Goniotomy for Childhood Glaucoma

Surgery Overview

Goniotomy is a surgical procedure in which the doctor uses a lens called a goniolens to see the structures of the front part of the eye (anterior chamber). An opening is made in the trabecular meshwork, the group of tiny canals located in the drainage angle, where fluid leaves the eye. The new opening provides a way for fluid to flow out of the eye. Goniotomy is a surgery for children only.

What To Expect

Children who have a goniotomy for glaucoma need to be watched carefully after surgery to make sure their glaucoma is controlled. The pressure in their eyes needs to be measured frequently.

Why It Is Done

Goniotomy is used to treat childhood glaucoma if the clear covering (cornea) over the iris (the colored part of the eye) is not cloudy.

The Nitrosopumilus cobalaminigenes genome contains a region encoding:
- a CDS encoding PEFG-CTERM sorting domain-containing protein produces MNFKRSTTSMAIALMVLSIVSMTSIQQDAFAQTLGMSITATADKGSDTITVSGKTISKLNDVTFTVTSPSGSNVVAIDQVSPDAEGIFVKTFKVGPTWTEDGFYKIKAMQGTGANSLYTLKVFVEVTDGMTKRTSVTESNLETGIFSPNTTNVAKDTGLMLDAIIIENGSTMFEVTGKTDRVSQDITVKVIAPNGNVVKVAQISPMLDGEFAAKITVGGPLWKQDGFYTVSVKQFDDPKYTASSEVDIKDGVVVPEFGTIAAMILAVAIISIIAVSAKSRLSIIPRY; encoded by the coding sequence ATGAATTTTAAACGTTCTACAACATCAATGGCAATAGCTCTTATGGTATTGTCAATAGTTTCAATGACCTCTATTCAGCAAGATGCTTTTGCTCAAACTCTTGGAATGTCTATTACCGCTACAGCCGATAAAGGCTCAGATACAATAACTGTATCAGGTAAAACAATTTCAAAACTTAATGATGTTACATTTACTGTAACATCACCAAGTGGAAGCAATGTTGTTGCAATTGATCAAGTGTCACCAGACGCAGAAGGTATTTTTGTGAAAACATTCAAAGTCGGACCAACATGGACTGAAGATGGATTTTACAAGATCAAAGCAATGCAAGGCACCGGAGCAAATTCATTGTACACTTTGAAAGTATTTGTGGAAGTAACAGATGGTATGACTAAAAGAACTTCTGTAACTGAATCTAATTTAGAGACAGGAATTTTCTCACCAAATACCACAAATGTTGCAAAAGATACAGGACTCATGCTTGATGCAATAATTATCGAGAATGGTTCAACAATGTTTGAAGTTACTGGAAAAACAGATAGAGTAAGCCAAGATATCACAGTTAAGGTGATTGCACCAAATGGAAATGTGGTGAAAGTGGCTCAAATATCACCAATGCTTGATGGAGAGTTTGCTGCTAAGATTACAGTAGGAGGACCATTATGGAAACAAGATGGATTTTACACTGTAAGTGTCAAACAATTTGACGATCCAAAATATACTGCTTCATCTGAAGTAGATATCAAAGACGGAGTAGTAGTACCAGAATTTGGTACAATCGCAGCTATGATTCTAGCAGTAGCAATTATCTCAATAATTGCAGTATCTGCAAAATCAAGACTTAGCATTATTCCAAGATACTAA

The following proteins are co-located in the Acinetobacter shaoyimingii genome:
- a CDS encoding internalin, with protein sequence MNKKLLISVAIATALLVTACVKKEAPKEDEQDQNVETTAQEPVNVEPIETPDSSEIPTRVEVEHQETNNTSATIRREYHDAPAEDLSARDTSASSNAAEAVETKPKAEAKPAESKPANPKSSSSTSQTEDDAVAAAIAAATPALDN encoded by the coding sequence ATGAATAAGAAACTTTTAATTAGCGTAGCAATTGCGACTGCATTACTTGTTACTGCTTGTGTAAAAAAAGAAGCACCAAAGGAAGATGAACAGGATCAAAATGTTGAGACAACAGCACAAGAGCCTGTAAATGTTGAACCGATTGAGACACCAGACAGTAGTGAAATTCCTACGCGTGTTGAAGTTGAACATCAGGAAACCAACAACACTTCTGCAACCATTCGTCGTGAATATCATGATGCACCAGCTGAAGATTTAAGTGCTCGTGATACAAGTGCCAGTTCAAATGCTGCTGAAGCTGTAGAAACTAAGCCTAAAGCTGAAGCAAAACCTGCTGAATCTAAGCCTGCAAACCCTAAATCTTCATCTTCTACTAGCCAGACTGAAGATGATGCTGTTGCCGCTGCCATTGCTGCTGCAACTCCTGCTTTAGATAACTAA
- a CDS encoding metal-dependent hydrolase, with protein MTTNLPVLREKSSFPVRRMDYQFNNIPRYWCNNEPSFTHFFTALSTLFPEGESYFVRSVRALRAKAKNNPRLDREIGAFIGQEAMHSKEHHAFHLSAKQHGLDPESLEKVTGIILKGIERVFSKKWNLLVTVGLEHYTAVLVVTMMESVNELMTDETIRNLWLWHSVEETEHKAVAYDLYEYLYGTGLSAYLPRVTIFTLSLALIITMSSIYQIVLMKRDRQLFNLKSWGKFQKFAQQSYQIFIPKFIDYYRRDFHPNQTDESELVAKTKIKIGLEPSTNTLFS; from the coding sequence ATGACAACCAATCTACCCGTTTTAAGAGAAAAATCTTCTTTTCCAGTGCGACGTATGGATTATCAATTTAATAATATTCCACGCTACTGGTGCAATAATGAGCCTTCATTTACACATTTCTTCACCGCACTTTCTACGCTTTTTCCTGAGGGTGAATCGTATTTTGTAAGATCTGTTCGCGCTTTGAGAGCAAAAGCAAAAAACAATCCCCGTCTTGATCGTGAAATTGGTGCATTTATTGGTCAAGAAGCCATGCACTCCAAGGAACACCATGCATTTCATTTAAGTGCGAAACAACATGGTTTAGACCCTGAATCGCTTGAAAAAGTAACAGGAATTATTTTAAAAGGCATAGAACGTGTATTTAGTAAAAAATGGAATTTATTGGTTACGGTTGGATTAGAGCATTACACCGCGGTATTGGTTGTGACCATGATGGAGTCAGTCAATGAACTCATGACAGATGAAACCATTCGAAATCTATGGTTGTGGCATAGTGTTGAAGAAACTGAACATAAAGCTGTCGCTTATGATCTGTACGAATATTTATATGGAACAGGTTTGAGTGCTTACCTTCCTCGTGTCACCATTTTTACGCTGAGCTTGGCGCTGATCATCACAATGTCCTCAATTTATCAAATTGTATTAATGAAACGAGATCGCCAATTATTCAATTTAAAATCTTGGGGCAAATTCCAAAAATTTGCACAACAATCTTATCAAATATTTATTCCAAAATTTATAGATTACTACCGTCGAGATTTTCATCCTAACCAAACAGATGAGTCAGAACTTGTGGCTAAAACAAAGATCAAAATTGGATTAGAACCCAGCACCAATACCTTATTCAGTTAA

How Well It Works

One year after surgery, goniotomy was successful for more than 80 out of 100 children who didn't have glaucoma at birth.footnote 1 If pressure in the eye increases, the procedure may need to be repeated.

Risks

Complications of goniotomy include bleeding, infection, and cataracts.

References

Citations

  1. Gagrani M, et al. (2020). Surgical interventions for primary congenital glaucoma. Cochrane Database of Systematic Reviews, 8: CD008213. DOI: 10.1002/14651858.CD008213.pub3. Accessed May 6, 2021.

Credits

Current as of: April 29, 2021

Author: Healthwise Staff
Medical Review:
Adam Husney MD - Family Medicine
Christopher J. Rudnisky MD, MPH, FRCSC - Ophthalmology
Heather Quinn MD - Family Medicine